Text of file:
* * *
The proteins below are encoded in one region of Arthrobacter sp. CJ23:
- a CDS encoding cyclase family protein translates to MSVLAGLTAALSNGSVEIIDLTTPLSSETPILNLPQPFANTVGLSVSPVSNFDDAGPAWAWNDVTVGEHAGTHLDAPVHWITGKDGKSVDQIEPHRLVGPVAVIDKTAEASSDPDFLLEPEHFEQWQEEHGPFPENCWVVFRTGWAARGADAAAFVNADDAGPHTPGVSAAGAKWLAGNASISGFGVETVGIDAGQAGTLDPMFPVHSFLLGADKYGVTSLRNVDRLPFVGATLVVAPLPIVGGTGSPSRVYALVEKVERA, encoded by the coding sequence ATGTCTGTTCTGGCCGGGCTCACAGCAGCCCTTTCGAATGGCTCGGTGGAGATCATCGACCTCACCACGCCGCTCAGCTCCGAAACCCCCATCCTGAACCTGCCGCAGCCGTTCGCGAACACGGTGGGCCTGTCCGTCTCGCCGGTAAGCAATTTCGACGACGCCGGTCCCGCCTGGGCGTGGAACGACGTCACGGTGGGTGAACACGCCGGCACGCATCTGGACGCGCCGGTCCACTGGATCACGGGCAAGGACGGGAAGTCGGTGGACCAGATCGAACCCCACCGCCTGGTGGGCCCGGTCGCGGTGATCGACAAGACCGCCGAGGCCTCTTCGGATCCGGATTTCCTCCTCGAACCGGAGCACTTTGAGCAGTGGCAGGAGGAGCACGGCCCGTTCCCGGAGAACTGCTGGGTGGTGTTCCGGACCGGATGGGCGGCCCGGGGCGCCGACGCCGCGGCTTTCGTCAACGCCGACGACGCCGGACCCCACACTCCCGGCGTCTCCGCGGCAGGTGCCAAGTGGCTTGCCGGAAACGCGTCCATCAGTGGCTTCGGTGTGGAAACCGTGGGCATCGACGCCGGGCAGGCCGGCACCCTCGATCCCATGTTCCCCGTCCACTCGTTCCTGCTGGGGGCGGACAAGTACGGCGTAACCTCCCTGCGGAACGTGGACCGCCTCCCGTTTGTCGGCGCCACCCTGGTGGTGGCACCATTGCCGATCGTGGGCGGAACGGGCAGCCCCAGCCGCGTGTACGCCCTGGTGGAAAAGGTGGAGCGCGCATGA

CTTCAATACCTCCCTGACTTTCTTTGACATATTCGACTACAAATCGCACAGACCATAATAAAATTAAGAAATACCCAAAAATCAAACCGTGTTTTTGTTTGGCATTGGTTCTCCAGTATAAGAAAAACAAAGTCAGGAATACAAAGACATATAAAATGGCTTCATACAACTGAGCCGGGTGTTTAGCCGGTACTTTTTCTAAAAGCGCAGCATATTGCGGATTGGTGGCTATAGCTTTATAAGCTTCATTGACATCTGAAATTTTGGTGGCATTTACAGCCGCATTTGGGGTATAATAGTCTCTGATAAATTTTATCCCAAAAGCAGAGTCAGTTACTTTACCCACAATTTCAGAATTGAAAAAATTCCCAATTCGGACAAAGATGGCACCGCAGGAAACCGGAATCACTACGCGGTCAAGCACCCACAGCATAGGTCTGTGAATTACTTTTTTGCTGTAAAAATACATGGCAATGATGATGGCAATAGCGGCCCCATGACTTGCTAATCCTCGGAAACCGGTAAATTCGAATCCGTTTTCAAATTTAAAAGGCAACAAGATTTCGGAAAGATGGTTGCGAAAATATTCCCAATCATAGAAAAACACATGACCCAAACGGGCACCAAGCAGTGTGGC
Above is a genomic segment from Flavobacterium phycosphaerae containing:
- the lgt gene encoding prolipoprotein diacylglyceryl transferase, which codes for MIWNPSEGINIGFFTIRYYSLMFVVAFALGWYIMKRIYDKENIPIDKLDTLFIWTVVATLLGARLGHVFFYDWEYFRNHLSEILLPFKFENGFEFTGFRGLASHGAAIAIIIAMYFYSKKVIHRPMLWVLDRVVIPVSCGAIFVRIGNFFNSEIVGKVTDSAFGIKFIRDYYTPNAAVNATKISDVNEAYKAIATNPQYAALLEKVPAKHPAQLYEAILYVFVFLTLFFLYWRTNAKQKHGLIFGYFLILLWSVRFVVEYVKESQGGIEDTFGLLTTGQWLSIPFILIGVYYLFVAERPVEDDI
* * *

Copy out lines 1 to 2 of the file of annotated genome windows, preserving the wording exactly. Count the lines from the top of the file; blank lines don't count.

The proteins below are encoded in one region of Arthrobacter sp. CJ23:
- a CDS encoding cyclase family protein translates to MSVLAGLTAALSNGSVEIIDLTTPLSSETPILNLPQPFANTVGLSVSPVSNFDDAGPAWAWNDVTVGEHAGTHLDAPVHWITGKDGKSVDQIEPHRLVGPVAVIDKTAEASSDPDFLLEPEHFEQWQEEHGPFPENCWVVFRTGWAARGADAAAFVNADDAGPHTPGVSAAGAKWLAGNASISGFGVETVGIDAGQAGTLDPMFPVHSFLLGADKYGVTSLRNVDRLPFVGATLVVAPLPIVGGTGSPSRVYALVEKVERA, encoded by the coding sequence ATGTCTGTTCTGGCCGGGCTCACAGCAGCCCTTTCGAATGGCTCGGTGGAGATCATCGACCTCACCACGCCGCTCAGCTCCGAAACCCCCATCCTGAACCTGCCGCAGCCGTTCGCGAACACGGTGGGCCTGTCCGTCTCGCCGGTAAGCAATTTCGACGACGCCGGTCCCGCCTGGGCGTGGAACGACGTCACGGTGGGTGAACACGCCGGCACGCATCTGGACGCGCCGGTCCACTGGATCACGGGCAAGGACGGGAAGTCGGTGGACCAGATCGAACCCCACCGCCTGGTGGGCCCGGTCGCGGTGATCGACAAGACCGCCGAGGCCTCTTCGGATCCGGATTTCCTCCTCGAACCGGAGCACTTTGAGCAGTGGCAGGAGGAGCACGGCCCGTTCCCGGAGAACTGCTGGGTGGTGTTCCGGACCGGATGGGCGGCCCGGGGCGCCGACGCCGCGGCTTTCGTCAACGCCGACGACGCCGGACCCCACACTCCCGGCGTCTCCGCGGCAGGTGCCAAGTGGCTTGCCGGAAACGCGTCCATCAGTGGCTTCGGTGTGGAAACCGTGGGCATCGACGCCGGGCAGGCCGGCACCCTCGATCCCATGTTCCCCGTCCACTCGTTCCTGCTGGGGGCGGACAAGTACGGCGTAACCTCCCTGCGGAACGTGGACCGCCTCCCGTTTGTCGGCGCCACCCTGGTGGTGGCACCATTGCCGATCGTGGGCGGAACGGGCAGCCCCAGCCGCGTGTACGCCCTGGTGGAAAAGGTGGAGCGCGCATGA